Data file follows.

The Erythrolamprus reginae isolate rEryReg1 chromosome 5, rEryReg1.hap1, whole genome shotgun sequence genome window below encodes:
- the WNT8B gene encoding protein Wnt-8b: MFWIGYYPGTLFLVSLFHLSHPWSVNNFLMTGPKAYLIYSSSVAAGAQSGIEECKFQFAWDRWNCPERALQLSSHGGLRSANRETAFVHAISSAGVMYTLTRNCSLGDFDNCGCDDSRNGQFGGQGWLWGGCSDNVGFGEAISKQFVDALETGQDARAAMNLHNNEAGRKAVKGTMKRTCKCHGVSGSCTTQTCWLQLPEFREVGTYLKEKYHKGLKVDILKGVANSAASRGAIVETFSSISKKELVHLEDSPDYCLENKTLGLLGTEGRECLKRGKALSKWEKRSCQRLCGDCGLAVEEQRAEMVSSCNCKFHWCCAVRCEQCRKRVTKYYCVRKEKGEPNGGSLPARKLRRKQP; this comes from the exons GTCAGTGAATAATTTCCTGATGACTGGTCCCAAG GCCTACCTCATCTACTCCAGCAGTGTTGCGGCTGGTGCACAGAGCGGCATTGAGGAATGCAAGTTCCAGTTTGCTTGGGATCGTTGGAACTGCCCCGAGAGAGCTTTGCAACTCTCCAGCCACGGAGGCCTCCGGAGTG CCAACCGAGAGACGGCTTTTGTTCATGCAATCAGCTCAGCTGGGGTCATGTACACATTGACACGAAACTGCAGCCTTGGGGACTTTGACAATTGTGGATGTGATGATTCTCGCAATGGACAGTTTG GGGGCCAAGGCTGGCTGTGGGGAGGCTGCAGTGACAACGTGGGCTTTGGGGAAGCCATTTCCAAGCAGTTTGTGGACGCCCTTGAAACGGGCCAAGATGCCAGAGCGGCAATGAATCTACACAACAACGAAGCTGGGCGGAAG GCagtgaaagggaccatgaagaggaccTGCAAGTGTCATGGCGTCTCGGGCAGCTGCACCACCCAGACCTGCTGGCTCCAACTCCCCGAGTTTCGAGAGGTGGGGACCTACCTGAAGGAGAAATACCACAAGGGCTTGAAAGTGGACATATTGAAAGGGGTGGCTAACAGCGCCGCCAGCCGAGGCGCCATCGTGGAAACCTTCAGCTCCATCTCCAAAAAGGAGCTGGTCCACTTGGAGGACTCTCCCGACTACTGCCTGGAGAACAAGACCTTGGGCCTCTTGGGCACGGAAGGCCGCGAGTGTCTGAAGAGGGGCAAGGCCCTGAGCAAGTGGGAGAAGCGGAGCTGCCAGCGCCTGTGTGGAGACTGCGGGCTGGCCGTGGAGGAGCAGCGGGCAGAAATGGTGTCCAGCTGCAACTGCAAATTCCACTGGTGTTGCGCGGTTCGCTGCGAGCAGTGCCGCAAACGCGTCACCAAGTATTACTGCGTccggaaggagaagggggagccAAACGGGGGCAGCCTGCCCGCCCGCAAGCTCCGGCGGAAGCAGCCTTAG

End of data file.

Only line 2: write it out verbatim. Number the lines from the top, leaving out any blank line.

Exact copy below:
- the WNT8B gene encoding protein Wnt-8b: MFWIGYYPGTLFLVSLFHLSHPWSVNNFLMTGPKAYLIYSSSVAAGAQSGIEECKFQFAWDRWNCPERALQLSSHGGLRSANRETAFVHAISSAGVMYTLTRNCSLGDFDNCGCDDSRNGQFGGQGWLWGGCSDNVGFGEAISKQFVDALETGQDARAAMNLHNNEAGRKAVKGTMKRTCKCHGVSGSCTTQTCWLQLPEFREVGTYLKEKYHKGLKVDILKGVANSAASRGAIVETFSSISKKELVHLEDSPDYCLENKTLGLLGTEGRECLKRGKALSKWEKRSCQRLCGDCGLAVEEQRAEMVSSCNCKFHWCCAVRCEQCRKRVTKYYCVRKEKGEPNGGSLPARKLRRKQP; this comes from the exons GTCAGTGAATAATTTCCTGATGACTGGTCCCAAG GCCTACCTCATCTACTCCAGCAGTGTTGCGGCTGGTGCACAGAGCGGCATTGAGGAATGCAAGTTCCAGTTTGCTTGGGATCGTTGGAACTGCCCCGAGAGAGCTTTGCAACTCTCCAGCCACGGAGGCCTCCGGAGTG CCAACCGAGAGACGGCTTTTGTTCATGCAATCAGCTCAGCTGGGGTCATGTACACATTGACACGAAACTGCAGCCTTGGGGACTTTGACAATTGTGGATGTGATGATTCTCGCAATGGACAGTTTG GGGGCCAAGGCTGGCTGTGGGGAGGCTGCAGTGACAACGTGGGCTTTGGGGAAGCCATTTCCAAGCAGTTTGTGGACGCCCTTGAAACGGGCCAAGATGCCAGAGCGGCAATGAATCTACACAACAACGAAGCTGGGCGGAAG GCagtgaaagggaccatgaagaggaccTGCAAGTGTCATGGCGTCTCGGGCAGCTGCACCACCCAGACCTGCTGGCTCCAACTCCCCGAGTTTCGAGAGGTGGGGACCTACCTGAAGGAGAAATACCACAAGGGCTTGAAAGTGGACATATTGAAAGGGGTGGCTAACAGCGCCGCCAGCCGAGGCGCCATCGTGGAAACCTTCAGCTCCATCTCCAAAAAGGAGCTGGTCCACTTGGAGGACTCTCCCGACTACTGCCTGGAGAACAAGACCTTGGGCCTCTTGGGCACGGAAGGCCGCGAGTGTCTGAAGAGGGGCAAGGCCCTGAGCAAGTGGGAGAAGCGGAGCTGCCAGCGCCTGTGTGGAGACTGCGGGCTGGCCGTGGAGGAGCAGCGGGCAGAAATGGTGTCCAGCTGCAACTGCAAATTCCACTGGTGTTGCGCGGTTCGCTGCGAGCAGTGCCGCAAACGCGTCACCAAGTATTACTGCGTccggaaggagaagggggagccAAACGGGGGCAGCCTGCCCGCCCGCAAGCTCCGGCGGAAGCAGCCTTAG